College of Education, Psychology and Social Work
Thesis ‘Trying to reconcile when we don’t see eye to eye: The impact of divergent narratives on reconciliation’
Sharing her reflections and insights on what this award means;
The lighthearted response is that this award is a very nice piece of evidence against the imposter syndrome that I (along with every other PhD student, and probably postgraduate student) battle against on a regular basis.
The serious response is that this award represents not just my own hard work, but also the support of a community of people that include my family, my peers, mentors, and my supervisors Assoc Prof Lydia Woodyatt and Prof Michael Wenzel.
The intellectual/academic difficulty of completing a PhD is only one piece of the challenge. I was able to complete my PhD, to a standard that resulted in this award, in large part due to the dependable support system that I have around me.
A highlight of my time at Flinders University is crossing paths with my supervisors.
It is so helpful to have mentors that recognise and invest in your skills and potential, and know the necessary stepping stones that will get you to where you want to be.
They’re also just pretty great people.
First, Lydia and Michael’s research interests aligned with my own. Second, they were people whom I felt comfortable approaching if I didn’t understand something, felt lost, or was struggling.
In hindsight, I think the importance of those two things actually go in the reverse order (your supervisory relationship is probably more important than the fact they share interests with you).
I’m most proud of the diverse skill set that I possess as a consequence of completing a Clinical PhD in psychology.
It meant that I completed my training as a clinician alongside completing a PhD in psychology. Therefore, I developed skills in clinical practice, qualitative and quantitative research, conference presentation and translating research to the real world.
Being a trained psychologist ensures that I regularly reflect upon the application of my research. Vice versa – being a trained researcher ensures that I regularly draw upon the best available evidence in my clinical practice.
PhDs and where are you now;
My advice if you have been accepted to a PhD program or you are thinking of applying, you are likely to be a person who has high expectations of yourself.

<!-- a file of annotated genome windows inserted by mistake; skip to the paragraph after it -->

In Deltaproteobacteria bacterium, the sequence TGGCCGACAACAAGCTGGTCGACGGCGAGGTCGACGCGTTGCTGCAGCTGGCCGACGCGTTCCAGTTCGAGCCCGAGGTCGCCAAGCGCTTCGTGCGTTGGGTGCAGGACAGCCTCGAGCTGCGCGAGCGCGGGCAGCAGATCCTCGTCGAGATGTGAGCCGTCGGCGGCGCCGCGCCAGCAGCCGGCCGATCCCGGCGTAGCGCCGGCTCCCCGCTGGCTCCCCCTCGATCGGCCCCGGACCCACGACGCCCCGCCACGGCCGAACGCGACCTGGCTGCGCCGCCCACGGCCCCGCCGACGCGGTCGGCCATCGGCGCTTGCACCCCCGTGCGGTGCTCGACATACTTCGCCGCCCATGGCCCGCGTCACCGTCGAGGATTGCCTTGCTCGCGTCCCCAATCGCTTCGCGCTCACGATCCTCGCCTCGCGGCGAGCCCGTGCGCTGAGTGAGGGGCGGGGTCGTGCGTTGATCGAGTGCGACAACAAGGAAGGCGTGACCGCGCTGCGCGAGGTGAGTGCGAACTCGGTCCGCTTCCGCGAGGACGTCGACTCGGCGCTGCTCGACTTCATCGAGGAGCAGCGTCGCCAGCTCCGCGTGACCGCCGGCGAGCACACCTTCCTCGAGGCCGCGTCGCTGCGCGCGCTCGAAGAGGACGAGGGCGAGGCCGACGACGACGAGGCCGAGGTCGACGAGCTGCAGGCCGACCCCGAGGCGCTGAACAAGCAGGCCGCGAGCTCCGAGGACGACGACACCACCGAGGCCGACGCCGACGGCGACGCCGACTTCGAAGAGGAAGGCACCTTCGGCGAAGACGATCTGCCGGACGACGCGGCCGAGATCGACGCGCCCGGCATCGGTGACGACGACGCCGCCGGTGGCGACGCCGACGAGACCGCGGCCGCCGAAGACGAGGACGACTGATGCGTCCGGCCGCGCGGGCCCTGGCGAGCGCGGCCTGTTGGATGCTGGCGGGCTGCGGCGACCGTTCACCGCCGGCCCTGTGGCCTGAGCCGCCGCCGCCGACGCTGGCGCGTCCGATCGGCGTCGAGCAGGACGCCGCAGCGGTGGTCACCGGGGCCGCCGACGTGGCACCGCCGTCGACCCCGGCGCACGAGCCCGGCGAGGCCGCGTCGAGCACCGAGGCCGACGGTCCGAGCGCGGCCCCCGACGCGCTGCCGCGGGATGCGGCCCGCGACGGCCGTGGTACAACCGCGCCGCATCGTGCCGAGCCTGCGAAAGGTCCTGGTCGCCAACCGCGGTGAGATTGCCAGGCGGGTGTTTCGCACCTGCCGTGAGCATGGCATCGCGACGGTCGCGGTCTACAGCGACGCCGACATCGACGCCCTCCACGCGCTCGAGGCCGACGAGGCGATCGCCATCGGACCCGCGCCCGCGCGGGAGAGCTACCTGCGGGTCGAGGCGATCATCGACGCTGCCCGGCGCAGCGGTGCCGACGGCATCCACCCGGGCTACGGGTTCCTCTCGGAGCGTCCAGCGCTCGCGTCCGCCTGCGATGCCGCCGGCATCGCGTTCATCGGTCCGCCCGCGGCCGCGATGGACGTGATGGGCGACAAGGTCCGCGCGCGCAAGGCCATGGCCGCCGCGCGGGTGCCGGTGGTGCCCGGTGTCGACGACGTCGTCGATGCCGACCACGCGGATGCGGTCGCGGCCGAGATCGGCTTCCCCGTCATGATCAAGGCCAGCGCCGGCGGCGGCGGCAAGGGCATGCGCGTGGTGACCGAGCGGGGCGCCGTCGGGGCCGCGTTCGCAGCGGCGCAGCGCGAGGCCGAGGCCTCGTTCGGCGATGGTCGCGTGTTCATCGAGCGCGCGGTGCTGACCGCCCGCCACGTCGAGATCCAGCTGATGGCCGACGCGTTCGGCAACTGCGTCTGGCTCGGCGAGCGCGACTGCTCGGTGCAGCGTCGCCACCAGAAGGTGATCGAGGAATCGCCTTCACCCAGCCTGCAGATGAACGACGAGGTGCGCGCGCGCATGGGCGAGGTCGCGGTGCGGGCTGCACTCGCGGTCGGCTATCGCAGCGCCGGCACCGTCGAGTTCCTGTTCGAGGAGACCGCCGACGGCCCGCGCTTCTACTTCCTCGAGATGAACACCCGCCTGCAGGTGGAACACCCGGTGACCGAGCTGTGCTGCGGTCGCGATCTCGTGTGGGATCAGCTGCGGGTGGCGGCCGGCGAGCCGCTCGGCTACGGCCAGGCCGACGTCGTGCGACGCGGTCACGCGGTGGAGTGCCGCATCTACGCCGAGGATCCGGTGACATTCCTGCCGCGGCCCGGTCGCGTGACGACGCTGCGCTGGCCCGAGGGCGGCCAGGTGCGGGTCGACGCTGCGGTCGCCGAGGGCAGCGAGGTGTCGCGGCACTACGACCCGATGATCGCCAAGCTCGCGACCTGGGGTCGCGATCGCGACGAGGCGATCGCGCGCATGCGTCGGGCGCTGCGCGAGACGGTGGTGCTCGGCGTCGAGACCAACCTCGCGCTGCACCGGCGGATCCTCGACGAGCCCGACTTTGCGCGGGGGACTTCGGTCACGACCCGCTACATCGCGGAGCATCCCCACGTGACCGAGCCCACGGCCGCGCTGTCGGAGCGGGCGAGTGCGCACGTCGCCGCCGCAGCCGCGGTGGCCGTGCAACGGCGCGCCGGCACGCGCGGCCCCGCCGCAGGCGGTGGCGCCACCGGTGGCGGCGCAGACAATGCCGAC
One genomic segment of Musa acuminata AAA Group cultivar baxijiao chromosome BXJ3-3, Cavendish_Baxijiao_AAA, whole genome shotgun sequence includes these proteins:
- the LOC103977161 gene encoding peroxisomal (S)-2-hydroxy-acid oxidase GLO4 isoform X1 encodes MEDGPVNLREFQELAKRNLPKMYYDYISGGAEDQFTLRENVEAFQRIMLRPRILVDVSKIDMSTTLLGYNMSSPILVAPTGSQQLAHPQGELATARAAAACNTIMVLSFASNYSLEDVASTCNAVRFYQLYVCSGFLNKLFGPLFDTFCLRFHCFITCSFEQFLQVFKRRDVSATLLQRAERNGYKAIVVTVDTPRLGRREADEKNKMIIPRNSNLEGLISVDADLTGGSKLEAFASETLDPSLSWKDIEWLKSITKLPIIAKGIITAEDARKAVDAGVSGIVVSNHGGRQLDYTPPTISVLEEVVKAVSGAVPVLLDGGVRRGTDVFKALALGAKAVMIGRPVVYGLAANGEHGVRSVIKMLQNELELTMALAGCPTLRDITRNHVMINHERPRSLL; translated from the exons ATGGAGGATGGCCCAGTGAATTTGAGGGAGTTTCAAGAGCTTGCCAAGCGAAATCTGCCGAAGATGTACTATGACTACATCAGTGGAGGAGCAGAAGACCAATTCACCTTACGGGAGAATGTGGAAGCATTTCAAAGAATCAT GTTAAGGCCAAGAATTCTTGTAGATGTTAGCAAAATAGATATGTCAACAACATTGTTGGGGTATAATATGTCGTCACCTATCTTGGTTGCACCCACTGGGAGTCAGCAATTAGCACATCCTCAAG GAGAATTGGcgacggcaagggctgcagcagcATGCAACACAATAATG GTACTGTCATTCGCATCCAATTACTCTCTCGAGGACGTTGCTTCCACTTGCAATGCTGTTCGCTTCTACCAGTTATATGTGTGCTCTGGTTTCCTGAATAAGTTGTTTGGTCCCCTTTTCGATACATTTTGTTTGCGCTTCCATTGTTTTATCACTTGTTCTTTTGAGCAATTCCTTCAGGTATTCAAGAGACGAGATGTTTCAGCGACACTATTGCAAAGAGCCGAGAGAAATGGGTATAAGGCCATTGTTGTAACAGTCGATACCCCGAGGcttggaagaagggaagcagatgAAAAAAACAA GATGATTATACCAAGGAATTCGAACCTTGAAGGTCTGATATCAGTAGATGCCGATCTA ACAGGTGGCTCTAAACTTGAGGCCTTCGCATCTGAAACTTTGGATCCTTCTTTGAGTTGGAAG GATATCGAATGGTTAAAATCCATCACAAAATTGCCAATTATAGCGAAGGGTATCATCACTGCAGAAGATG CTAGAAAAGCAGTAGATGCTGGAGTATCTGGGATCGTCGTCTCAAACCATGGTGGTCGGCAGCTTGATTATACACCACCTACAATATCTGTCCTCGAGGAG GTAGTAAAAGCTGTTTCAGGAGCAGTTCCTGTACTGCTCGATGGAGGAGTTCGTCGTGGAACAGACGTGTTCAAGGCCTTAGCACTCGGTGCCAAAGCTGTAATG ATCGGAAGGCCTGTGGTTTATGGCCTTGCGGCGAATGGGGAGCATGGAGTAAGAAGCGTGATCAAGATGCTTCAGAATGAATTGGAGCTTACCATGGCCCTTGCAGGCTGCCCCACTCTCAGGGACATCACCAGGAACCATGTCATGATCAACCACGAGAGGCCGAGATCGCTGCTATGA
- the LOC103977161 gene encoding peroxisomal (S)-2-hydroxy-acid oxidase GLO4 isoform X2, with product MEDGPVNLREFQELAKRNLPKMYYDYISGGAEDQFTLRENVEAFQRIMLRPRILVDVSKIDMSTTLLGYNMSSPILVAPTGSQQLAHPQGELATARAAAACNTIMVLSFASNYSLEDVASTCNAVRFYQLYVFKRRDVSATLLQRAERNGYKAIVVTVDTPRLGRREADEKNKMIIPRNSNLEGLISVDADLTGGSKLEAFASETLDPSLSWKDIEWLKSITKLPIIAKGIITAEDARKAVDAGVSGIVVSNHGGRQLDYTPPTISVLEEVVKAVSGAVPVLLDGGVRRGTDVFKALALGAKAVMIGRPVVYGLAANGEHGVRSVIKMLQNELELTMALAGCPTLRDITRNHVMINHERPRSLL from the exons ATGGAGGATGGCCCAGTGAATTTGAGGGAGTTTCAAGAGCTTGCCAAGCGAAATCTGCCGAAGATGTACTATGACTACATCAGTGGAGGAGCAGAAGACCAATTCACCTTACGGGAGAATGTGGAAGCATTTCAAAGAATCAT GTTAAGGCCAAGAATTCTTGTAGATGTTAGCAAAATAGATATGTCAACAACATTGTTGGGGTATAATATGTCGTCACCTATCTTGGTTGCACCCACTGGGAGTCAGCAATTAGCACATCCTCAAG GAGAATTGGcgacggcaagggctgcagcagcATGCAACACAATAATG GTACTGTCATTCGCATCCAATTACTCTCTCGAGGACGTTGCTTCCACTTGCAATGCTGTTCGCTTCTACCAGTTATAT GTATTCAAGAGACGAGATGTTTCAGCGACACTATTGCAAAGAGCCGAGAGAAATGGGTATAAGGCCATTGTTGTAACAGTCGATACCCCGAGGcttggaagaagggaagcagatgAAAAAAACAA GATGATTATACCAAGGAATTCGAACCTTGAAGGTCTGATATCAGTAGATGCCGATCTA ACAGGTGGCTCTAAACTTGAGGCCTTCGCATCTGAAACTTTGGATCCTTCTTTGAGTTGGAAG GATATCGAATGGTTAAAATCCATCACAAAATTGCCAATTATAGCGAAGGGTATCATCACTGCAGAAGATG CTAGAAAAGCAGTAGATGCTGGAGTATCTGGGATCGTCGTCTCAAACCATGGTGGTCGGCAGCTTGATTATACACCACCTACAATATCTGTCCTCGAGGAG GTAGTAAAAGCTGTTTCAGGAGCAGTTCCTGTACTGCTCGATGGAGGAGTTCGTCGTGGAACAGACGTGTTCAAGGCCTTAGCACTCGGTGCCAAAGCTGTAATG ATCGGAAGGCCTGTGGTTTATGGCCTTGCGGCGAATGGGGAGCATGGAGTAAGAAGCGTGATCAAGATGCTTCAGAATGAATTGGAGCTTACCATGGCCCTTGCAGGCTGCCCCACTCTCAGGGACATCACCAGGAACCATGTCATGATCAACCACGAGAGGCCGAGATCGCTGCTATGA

It’s helpful to be aware of those tendencies and put plans in place as to how you will keep those in check, as they will absolutely be tested by completing a PhD.
It’s also helpful to think about why you want to do a PhD – doing it for the challenge/achievement is unlikely to sustain you.
There needs to be a genuine love of learning and passion for your field.
Throughout my undergrad, I had no plans to study a PhD. I was going to become a psychologist. However, by completing the mandatory Honours research year, I realised that I was well-suited to gathering information, making sense of that information, and writing it up.
I chose the field of psychology (specifically social psychology) because I’ve always wanted to contribute something that might result in some good for how people relate to one another and themselves.
I am now a part-time child psychologist (not based at Flinders) and a part-time postdoctoral researcher here at Flinders.
My research contributes to knowledge of barriers to interpersonal conflict resolution (think restorative justice, mediation, couples’ counseling).
Victims and offenders have different perspectives of transgressions, and that creates problems when we try to bring them together to reconcile.
By identifying these barriers, my research gives us some ideas as to how we might be able to develop future interventions that improve victim-offender interaction.